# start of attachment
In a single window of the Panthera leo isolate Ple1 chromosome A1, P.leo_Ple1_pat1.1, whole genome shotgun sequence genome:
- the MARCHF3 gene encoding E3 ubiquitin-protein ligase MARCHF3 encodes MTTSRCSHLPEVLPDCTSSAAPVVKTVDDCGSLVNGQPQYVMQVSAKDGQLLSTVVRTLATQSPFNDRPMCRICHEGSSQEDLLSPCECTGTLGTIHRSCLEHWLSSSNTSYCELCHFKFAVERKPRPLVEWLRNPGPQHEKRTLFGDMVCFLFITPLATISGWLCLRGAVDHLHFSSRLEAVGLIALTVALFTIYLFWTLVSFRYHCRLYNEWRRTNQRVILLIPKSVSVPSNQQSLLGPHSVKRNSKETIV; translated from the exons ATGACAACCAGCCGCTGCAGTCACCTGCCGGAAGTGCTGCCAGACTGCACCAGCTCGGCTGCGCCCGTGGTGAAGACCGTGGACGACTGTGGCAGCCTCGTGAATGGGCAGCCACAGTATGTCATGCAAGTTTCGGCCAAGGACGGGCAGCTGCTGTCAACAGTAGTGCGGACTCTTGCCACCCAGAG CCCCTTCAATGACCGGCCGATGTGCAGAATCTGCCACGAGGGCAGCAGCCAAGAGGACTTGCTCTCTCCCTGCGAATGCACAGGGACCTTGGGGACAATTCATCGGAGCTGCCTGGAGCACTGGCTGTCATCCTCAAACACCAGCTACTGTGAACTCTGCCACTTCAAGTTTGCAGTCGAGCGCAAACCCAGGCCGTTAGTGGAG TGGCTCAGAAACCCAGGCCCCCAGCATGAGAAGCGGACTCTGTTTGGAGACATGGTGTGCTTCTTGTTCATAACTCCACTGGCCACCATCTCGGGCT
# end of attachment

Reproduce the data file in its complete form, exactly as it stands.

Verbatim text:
In a single window of the Panthera leo isolate Ple1 chromosome A1, P.leo_Ple1_pat1.1, whole genome shotgun sequence genome:
- the MARCHF3 gene encoding E3 ubiquitin-protein ligase MARCHF3 encodes MTTSRCSHLPEVLPDCTSSAAPVVKTVDDCGSLVNGQPQYVMQVSAKDGQLLSTVVRTLATQSPFNDRPMCRICHEGSSQEDLLSPCECTGTLGTIHRSCLEHWLSSSNTSYCELCHFKFAVERKPRPLVEWLRNPGPQHEKRTLFGDMVCFLFITPLATISGWLCLRGAVDHLHFSSRLEAVGLIALTVALFTIYLFWTLVSFRYHCRLYNEWRRTNQRVILLIPKSVSVPSNQQSLLGPHSVKRNSKETIV; translated from the exons ATGACAACCAGCCGCTGCAGTCACCTGCCGGAAGTGCTGCCAGACTGCACCAGCTCGGCTGCGCCCGTGGTGAAGACCGTGGACGACTGTGGCAGCCTCGTGAATGGGCAGCCACAGTATGTCATGCAAGTTTCGGCCAAGGACGGGCAGCTGCTGTCAACAGTAGTGCGGACTCTTGCCACCCAGAG CCCCTTCAATGACCGGCCGATGTGCAGAATCTGCCACGAGGGCAGCAGCCAAGAGGACTTGCTCTCTCCCTGCGAATGCACAGGGACCTTGGGGACAATTCATCGGAGCTGCCTGGAGCACTGGCTGTCATCCTCAAACACCAGCTACTGTGAACTCTGCCACTTCAAGTTTGCAGTCGAGCGCAAACCCAGGCCGTTAGTGGAG TGGCTCAGAAACCCAGGCCCCCAGCATGAGAAGCGGACTCTGTTTGGAGACATGGTGTGCTTCTTGTTCATAACTCCACTGGCCACCATCTCGGGCT